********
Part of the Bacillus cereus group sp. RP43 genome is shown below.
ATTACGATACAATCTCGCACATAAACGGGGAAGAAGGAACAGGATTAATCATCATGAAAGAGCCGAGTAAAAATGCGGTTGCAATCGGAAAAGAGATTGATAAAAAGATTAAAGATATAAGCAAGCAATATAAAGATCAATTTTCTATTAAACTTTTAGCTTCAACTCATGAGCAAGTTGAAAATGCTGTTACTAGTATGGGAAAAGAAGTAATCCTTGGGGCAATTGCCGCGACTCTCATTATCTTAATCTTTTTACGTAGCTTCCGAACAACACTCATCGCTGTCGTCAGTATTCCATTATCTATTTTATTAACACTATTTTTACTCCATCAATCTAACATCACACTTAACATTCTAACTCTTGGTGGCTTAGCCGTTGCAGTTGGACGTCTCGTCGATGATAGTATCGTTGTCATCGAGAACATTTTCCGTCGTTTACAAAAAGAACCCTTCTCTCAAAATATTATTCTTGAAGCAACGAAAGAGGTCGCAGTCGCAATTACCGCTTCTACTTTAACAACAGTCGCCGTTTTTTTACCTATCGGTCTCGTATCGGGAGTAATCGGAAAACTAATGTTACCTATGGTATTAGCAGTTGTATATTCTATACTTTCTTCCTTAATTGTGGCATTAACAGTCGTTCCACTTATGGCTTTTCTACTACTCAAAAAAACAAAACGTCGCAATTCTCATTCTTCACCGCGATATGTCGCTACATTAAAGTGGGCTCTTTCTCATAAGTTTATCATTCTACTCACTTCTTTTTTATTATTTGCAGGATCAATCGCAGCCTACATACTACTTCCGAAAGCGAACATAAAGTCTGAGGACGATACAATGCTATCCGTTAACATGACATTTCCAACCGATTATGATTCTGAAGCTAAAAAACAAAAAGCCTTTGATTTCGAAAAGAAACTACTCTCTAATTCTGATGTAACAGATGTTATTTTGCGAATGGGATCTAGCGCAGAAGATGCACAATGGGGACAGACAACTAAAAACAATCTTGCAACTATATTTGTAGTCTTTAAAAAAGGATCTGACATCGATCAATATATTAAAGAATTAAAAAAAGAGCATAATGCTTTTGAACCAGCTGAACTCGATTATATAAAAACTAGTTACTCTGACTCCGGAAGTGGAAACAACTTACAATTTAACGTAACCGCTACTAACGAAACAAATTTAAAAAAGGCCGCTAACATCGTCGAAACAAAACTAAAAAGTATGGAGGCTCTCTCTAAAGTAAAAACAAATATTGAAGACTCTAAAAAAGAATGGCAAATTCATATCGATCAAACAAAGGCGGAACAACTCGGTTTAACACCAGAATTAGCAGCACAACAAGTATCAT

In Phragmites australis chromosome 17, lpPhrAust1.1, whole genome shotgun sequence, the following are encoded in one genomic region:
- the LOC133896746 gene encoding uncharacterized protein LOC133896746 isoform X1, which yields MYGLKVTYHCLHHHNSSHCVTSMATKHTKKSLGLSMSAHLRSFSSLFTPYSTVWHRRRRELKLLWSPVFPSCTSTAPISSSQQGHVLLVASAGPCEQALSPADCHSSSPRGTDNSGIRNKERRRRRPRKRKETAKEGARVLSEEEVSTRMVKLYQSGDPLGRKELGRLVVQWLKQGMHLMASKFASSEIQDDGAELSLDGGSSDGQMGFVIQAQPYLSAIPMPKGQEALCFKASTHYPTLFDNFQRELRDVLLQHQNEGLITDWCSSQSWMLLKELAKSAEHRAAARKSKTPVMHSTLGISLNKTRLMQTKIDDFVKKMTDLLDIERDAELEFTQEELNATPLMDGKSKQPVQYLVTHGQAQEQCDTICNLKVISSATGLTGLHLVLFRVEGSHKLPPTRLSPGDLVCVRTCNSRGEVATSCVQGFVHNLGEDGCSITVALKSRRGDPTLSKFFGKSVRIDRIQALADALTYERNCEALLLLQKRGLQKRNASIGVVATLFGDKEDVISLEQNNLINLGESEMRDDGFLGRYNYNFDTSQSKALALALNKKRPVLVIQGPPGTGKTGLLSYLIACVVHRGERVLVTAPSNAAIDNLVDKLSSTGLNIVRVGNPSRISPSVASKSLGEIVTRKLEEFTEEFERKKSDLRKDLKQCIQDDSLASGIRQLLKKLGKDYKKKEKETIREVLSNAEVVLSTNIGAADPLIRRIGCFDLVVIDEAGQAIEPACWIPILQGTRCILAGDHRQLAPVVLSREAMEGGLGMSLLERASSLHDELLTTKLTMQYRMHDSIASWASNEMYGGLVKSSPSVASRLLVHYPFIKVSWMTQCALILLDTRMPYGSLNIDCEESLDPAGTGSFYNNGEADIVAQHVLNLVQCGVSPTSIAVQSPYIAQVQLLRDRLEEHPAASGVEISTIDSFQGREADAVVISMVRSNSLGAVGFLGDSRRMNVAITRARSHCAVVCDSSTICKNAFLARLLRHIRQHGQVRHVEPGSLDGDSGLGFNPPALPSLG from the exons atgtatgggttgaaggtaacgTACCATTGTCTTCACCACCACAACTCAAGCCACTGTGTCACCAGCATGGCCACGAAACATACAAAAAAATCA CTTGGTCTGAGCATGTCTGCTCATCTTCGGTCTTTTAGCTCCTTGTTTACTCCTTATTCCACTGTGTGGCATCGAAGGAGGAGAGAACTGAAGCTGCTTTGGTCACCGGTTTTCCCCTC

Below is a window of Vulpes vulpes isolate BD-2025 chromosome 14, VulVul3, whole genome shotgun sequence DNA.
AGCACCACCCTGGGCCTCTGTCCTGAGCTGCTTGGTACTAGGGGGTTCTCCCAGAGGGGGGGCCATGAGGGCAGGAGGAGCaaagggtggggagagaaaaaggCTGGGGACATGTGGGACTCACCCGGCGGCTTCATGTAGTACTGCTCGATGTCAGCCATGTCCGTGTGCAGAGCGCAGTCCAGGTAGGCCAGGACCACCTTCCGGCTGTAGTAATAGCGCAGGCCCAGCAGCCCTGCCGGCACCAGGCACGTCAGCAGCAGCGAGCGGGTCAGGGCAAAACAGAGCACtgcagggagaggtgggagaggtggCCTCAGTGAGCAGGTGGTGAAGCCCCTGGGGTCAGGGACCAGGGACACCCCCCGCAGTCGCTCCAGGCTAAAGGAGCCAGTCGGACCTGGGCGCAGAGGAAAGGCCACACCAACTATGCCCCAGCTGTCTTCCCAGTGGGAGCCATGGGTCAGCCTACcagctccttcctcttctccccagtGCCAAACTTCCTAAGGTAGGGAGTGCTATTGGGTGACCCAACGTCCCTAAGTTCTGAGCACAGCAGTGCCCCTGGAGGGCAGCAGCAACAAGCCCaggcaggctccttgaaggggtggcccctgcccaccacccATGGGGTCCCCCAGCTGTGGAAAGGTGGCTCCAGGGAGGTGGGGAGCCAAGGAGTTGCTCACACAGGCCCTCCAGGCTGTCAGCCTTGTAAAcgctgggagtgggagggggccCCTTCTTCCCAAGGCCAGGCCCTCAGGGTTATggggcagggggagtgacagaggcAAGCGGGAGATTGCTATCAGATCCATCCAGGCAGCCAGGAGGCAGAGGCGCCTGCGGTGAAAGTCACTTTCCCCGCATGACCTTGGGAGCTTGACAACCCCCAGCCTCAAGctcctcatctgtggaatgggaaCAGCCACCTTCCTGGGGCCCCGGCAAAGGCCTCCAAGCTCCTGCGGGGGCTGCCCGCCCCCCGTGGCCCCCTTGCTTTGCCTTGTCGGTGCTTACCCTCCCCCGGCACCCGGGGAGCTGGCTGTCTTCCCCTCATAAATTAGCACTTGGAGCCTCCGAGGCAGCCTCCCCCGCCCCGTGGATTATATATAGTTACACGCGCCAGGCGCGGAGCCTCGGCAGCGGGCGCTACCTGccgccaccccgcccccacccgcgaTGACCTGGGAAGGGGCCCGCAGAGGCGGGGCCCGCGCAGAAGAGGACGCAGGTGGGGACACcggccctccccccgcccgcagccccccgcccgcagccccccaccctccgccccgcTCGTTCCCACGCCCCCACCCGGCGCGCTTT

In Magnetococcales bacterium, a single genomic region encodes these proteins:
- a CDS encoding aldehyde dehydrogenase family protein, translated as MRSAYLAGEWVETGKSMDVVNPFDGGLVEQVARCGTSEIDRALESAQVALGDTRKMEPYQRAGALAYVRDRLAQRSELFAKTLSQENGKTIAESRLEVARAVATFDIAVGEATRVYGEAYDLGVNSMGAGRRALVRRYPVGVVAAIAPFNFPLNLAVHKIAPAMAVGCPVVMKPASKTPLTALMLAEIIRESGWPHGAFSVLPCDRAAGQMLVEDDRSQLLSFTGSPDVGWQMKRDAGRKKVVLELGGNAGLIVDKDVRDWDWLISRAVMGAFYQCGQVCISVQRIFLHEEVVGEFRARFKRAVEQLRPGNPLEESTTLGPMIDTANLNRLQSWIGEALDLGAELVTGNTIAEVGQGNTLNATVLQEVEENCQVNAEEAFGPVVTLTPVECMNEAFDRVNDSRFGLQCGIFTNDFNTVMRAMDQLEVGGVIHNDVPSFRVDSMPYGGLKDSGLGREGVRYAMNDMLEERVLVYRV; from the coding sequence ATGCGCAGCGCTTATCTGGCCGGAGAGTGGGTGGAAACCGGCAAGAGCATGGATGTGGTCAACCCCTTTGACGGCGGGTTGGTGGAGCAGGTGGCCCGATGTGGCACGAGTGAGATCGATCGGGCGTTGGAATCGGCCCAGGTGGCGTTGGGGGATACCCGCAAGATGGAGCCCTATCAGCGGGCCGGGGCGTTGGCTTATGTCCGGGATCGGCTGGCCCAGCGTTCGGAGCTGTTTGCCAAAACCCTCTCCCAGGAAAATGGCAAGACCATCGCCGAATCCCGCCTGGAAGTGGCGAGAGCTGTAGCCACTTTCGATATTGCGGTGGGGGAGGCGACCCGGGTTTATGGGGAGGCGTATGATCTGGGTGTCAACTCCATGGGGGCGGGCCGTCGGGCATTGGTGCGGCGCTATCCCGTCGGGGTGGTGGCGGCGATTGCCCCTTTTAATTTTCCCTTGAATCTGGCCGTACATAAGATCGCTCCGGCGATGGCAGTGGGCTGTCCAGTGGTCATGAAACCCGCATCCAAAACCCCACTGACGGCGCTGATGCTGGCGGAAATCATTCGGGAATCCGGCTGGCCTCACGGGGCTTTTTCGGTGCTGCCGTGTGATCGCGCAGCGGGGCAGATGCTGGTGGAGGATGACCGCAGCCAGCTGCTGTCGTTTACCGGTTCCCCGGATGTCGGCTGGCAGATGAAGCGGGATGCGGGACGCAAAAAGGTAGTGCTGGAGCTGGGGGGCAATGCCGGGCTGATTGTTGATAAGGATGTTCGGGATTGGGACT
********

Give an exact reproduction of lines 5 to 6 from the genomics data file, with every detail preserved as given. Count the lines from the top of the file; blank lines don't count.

Below is a window of Vulpes vulpes isolate BD-2025 chromosome 14, VulVul3, whole genome shotgun sequence DNA.
AGCACCACCCTGGGCCTCTGTCCTGAGCTGCTTGGTACTAGGGGGTTCTCCCAGAGGGGGGGCCATGAGGGCAGGAGGAGCaaagggtggggagagaaaaaggCTGGGGACATGTGGGACTCACCCGGCGGCTTCATGTAGTACTGCTCGATGTCAGCCATGTCCGTGTGCAGAGCGCAGTCCAGGTAGGCCAGGACCACCTTCCGGCTGTAGTAATAGCGCAGGCCCAGCAGCCCTGCCGGCACCAGGCACGTCAGCAGCAGCGAGCGGGTCAGGGCAAAACAGAGCACtgcagggagaggtgggagaggtggCCTCAGTGAGCAGGTGGTGAAGCCCCTGGGGTCAGGGACCAGGGACACCCCCCGCAGTCGCTCCAGGCTAAAGGAGCCAGTCGGACCTGGGCGCAGAGGAAAGGCCACACCAACTATGCCCCAGCTGTCTTCCCAGTGGGAGCCATGGGTCAGCCTACcagctccttcctcttctccccagtGCCAAACTTCCTAAGGTAGGGAGTGCTATTGGGTGACCCAACGTCCCTAAGTTCTGAGCACAGCAGTGCCCCTGGAGGGCAGCAGCAACAAGCCCaggcaggctccttgaaggggtggcccctgcccaccacccATGGGGTCCCCCAGCTGTGGAAAGGTGGCTCCAGGGAGGTGGGGAGCCAAGGAGTTGCTCACACAGGCCCTCCAGGCTGTCAGCCTTGTAAAcgctgggagtgggagggggccCCTTCTTCCCAAGGCCAGGCCCTCAGGGTTATggggcagggggagtgacagaggcAAGCGGGAGATTGCTATCAGATCCATCCAGGCAGCCAGGAGGCAGAGGCGCCTGCGGTGAAAGTCACTTTCCCCGCATGACCTTGGGAGCTTGACAACCCCCAGCCTCAAGctcctcatctgtggaatgggaaCAGCCACCTTCCTGGGGCCCCGGCAAAGGCCTCCAAGCTCCTGCGGGGGCTGCCCGCCCCCCGTGGCCCCCTTGCTTTGCCTTGTCGGTGCTTACCCTCCCCCGGCACCCGGGGAGCTGGCTGTCTTCCCCTCATAAATTAGCACTTGGAGCCTCCGAGGCAGCCTCCCCCGCCCCGTGGATTATATATAGTTACACGCGCCAGGCGCGGAGCCTCGGCAGCGGGCGCTACCTGccgccaccccgcccccacccgcgaTGACCTGGGAAGGGGCCCGCAGAGGCGGGGCCCGCGCAGAAGAGGACGCAGGTGGGGACACcggccctccccccgcccgcagccccccgcccgcagccccccaccctccgccccgcTCGTTCCCACGCCCCCACCCGGCGCGCTTT